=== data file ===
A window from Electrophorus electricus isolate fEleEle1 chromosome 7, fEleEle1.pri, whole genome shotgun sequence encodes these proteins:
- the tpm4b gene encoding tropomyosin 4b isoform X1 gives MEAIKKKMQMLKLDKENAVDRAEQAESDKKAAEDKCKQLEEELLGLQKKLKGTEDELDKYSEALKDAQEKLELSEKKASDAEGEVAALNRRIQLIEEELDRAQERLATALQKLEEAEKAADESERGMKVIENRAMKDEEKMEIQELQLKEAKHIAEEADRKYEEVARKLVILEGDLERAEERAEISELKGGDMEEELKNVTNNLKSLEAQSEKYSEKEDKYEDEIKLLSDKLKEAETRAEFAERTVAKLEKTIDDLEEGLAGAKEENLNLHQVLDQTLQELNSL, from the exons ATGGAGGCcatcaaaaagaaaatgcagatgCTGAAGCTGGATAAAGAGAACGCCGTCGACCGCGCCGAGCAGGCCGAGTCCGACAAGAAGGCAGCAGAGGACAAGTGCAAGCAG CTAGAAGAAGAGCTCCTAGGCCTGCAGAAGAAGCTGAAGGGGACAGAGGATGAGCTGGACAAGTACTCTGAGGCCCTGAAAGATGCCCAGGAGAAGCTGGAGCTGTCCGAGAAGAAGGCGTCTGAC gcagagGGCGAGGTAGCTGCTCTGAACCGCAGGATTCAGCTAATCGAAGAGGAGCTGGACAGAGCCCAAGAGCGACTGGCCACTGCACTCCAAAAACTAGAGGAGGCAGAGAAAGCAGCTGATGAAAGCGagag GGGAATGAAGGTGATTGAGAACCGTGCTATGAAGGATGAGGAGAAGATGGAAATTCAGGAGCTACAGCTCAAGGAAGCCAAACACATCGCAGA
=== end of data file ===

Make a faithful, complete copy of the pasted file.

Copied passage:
A window from Electrophorus electricus isolate fEleEle1 chromosome 7, fEleEle1.pri, whole genome shotgun sequence encodes these proteins:
- the tpm4b gene encoding tropomyosin 4b isoform X1 gives MEAIKKKMQMLKLDKENAVDRAEQAESDKKAAEDKCKQLEEELLGLQKKLKGTEDELDKYSEALKDAQEKLELSEKKASDAEGEVAALNRRIQLIEEELDRAQERLATALQKLEEAEKAADESERGMKVIENRAMKDEEKMEIQELQLKEAKHIAEEADRKYEEVARKLVILEGDLERAEERAEISELKGGDMEEELKNVTNNLKSLEAQSEKYSEKEDKYEDEIKLLSDKLKEAETRAEFAERTVAKLEKTIDDLEEGLAGAKEENLNLHQVLDQTLQELNSL, from the exons ATGGAGGCcatcaaaaagaaaatgcagatgCTGAAGCTGGATAAAGAGAACGCCGTCGACCGCGCCGAGCAGGCCGAGTCCGACAAGAAGGCAGCAGAGGACAAGTGCAAGCAG CTAGAAGAAGAGCTCCTAGGCCTGCAGAAGAAGCTGAAGGGGACAGAGGATGAGCTGGACAAGTACTCTGAGGCCCTGAAAGATGCCCAGGAGAAGCTGGAGCTGTCCGAGAAGAAGGCGTCTGAC gcagagGGCGAGGTAGCTGCTCTGAACCGCAGGATTCAGCTAATCGAAGAGGAGCTGGACAGAGCCCAAGAGCGACTGGCCACTGCACTCCAAAAACTAGAGGAGGCAGAGAAAGCAGCTGATGAAAGCGagag GGGAATGAAGGTGATTGAGAACCGTGCTATGAAGGATGAGGAGAAGATGGAAATTCAGGAGCTACAGCTCAAGGAAGCCAAACACATCGCAGA